We have seen that Africa is a continent that has been robbed and controlled, but that has been also, paradoxically, helped a lot. More than a third of 160 billion dollars – about 54 billion – donated to the Third World every year go to the Dark Continent and half of this money slips into the governments’ pockets of countries such as Egypt, Ethiopia, Tanzania, Kenya, Congo, Nigeria, Mozambique, Morocco, Uganda and Côte d’Ivoire.
These flows of money come from different sources: half of them is offered by single states – these are bilateral helps – while the other half comes from multilateral institutions and international organizations such as European institutions, IDA, Global Fund, Africa Bank, IMF, Unicef, IFAD, Arab Fund and UNDP. We must add then NGO’s funds and private donations. Bill & Melinda Gates Foundation, sends alone 2 billion dollars a year to Africa, against 4 billion dollars it invests in the entire world. According to inhomogeneous and often chaotic documents which institutions publish every year, we can state that every year between 130 and 150 billion dollars flow to Africa.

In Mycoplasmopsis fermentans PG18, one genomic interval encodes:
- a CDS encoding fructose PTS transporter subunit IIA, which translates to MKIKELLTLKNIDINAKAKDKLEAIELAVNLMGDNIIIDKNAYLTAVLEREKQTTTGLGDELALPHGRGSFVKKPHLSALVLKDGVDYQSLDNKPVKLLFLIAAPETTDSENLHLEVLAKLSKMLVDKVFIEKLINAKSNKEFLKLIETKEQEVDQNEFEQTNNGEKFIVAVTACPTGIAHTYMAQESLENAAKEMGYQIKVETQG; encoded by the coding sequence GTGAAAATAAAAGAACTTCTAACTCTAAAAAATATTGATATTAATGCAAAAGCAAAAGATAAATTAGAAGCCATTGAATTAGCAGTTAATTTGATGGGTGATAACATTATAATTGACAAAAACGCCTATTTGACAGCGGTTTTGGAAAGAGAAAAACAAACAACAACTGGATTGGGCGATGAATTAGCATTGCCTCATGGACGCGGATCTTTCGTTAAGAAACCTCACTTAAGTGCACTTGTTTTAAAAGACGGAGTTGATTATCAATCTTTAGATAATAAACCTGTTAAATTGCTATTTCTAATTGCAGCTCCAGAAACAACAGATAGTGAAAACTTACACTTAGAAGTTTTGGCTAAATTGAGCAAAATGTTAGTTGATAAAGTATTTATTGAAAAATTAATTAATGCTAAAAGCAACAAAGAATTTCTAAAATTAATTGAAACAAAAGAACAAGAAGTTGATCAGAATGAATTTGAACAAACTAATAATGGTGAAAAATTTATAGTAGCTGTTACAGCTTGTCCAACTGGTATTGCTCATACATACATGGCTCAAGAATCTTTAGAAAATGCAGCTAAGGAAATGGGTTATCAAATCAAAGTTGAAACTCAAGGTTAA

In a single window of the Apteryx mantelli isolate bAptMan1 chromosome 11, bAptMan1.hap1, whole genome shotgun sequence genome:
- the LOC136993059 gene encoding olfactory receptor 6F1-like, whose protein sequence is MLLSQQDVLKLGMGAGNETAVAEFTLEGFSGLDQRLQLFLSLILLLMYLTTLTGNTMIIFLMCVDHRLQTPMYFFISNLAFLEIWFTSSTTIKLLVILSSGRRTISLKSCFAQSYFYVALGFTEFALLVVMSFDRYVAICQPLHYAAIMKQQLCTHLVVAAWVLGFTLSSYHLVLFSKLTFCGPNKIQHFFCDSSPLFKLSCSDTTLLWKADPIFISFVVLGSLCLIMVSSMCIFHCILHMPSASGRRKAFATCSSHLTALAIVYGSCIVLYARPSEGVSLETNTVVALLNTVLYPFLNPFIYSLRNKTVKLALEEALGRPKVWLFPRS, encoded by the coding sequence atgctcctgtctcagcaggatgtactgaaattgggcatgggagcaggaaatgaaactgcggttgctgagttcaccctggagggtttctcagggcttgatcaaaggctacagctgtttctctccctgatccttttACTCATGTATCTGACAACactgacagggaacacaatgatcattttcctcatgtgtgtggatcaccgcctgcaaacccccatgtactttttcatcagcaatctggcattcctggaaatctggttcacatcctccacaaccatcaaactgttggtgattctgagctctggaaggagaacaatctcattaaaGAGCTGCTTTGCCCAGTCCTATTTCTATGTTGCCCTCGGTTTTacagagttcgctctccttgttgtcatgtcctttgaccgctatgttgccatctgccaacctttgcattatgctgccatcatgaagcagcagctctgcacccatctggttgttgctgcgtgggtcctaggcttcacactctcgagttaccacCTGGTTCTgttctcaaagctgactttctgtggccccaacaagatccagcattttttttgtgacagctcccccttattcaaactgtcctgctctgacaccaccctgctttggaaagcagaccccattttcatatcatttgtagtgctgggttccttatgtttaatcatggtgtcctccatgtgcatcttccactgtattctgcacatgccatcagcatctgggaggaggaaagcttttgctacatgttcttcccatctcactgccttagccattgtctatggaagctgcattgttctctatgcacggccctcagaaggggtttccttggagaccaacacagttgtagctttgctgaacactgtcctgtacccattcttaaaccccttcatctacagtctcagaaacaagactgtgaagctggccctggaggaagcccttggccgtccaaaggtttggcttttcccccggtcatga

An amount which is worth about 115 dollars for each inhabitant. Impressive figures.
But honestly, we can’t be too astonished: Africa has always been a land of helps, maybe because, at the same time, it has always been a plundered land. After colonizers ran away during the 1960s, Western countries decided that helping Africa was a duty, maybe because they wanted to ease their minds, or maybe because they wanted to maintain their supremacy on natural resources’ use. Maybe to corrupt avoiding looking like corruptors.
According to Dambisa Moyo, a young Zambian economist, more than one trillion dollars has been transferred from rich countries to Africa. In 2009, in her book “Dead Aid”, the writer denounced the danger caused by unrecoverable loans to her continent. Most of these money flows have been swallowed up and embedded by political and economic oligarchies which were born after the decolonization process and which developed fast thanks to the problems caused by the absence of valid local authorities.
During one of her last work trip in Italy, Dambisa Moyo wanted to show how western helps to Africa had the only consequence of transforming a poor country into a poorer one. Almost 40% of Africans live on less than 1 dollar a day.
Twenty years ago, this percentage was half as much.